Beyond the team environment, Hugh has been lucky enough to work one on one with individuals such as Steve Smith, Dustin Martin and Billy Slater. He currently works closely with the Port Adelaide Football Club.
In addition to his work in schools and elite sport, Hugh has presented to over 500 corporate groups as a keynote speaker and developed comprehensive programs for a range of workplaces across different sectors.
EDFA hopes Hugh’s popularity and far-reaching influence will help us get the message out to families and carers supporting loved ones with an eating disorder that they are not alone.
Become a member of EDFA for $25 per year (Australian Carers Only)
EDFA is a proud not for profit, volunteer run organisation.
We invite you to be part of a revolutionary peer support group making positive changes in the Eating Disorder space. Strength in numbers means we are able to affect change and have the collective voice of the carers recognised.
We provide opportunities to connect with other parents and carers who share your experiences… helping you to feel less alone and isolated.
Yearly membership is just $25.
Membership gives access to monthly state-based strive carer support groups, twice monthly education sessions, monthly sibling support, quarterly strive support groups for carers of people with ARFID and Bulimia as well as a group for male carers and access to the members-only National strive Australia page providing connection with & support from fellow parents and carers all over Australia. Members will also receive discounts to eating disorder events and conferences. Daily online support through our striveFacebook pages and the opportunity to connect, share, learn and ask questions is another benefit of being part of our EDFA community.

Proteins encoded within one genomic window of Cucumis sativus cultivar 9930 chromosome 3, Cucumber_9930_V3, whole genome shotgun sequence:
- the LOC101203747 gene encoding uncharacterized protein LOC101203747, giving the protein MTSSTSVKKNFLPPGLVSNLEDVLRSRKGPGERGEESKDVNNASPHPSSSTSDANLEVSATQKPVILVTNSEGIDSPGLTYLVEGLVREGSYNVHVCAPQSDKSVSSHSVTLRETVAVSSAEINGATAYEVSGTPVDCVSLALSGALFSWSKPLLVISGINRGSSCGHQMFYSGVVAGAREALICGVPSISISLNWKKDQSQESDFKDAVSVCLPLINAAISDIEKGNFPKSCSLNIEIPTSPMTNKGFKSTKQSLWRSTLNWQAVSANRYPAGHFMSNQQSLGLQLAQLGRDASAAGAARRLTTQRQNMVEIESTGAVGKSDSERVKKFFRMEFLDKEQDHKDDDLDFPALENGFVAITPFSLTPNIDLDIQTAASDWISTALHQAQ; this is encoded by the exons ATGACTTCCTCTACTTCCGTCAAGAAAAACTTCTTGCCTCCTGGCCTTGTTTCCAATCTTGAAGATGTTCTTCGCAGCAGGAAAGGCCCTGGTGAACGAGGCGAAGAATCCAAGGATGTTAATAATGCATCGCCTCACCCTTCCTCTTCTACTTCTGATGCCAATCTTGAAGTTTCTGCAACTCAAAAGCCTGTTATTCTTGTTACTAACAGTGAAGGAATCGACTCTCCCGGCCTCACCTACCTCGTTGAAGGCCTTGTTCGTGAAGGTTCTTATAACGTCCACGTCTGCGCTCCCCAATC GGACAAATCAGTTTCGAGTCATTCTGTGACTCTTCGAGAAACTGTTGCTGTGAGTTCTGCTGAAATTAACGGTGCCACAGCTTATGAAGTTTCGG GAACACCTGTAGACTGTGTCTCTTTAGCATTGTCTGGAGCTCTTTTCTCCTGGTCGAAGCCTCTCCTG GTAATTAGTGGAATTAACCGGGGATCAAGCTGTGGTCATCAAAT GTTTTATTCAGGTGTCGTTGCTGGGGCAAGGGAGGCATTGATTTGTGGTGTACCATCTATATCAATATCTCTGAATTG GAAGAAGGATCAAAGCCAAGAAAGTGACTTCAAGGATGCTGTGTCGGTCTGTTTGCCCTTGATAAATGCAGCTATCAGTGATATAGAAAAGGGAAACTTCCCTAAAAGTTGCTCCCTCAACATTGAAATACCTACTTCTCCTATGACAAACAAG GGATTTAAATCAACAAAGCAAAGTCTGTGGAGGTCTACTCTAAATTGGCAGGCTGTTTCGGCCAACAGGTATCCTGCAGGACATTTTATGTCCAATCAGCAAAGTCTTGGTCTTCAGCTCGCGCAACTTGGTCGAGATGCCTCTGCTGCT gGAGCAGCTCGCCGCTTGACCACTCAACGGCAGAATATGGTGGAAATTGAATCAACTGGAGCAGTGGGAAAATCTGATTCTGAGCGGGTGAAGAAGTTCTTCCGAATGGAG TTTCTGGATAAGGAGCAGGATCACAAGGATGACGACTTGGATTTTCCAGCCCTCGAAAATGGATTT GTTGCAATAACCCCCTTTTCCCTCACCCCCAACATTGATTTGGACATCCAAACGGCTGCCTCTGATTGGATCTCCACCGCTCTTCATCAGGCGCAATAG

Your membership helps EDFA with ongoing costs of running a not-for-profit organisation, and importantly, shows Government that families value, need and believe in this type of lived-experience support. Strength in numbers helps EDFA lobby as the collective voice of carers for better services, treatments, access to expert clinicians and specialised ED units, to help our loved ones in their recovery journey and to acknowledge the impact of an eating disorder diagnosis on the entire family unit.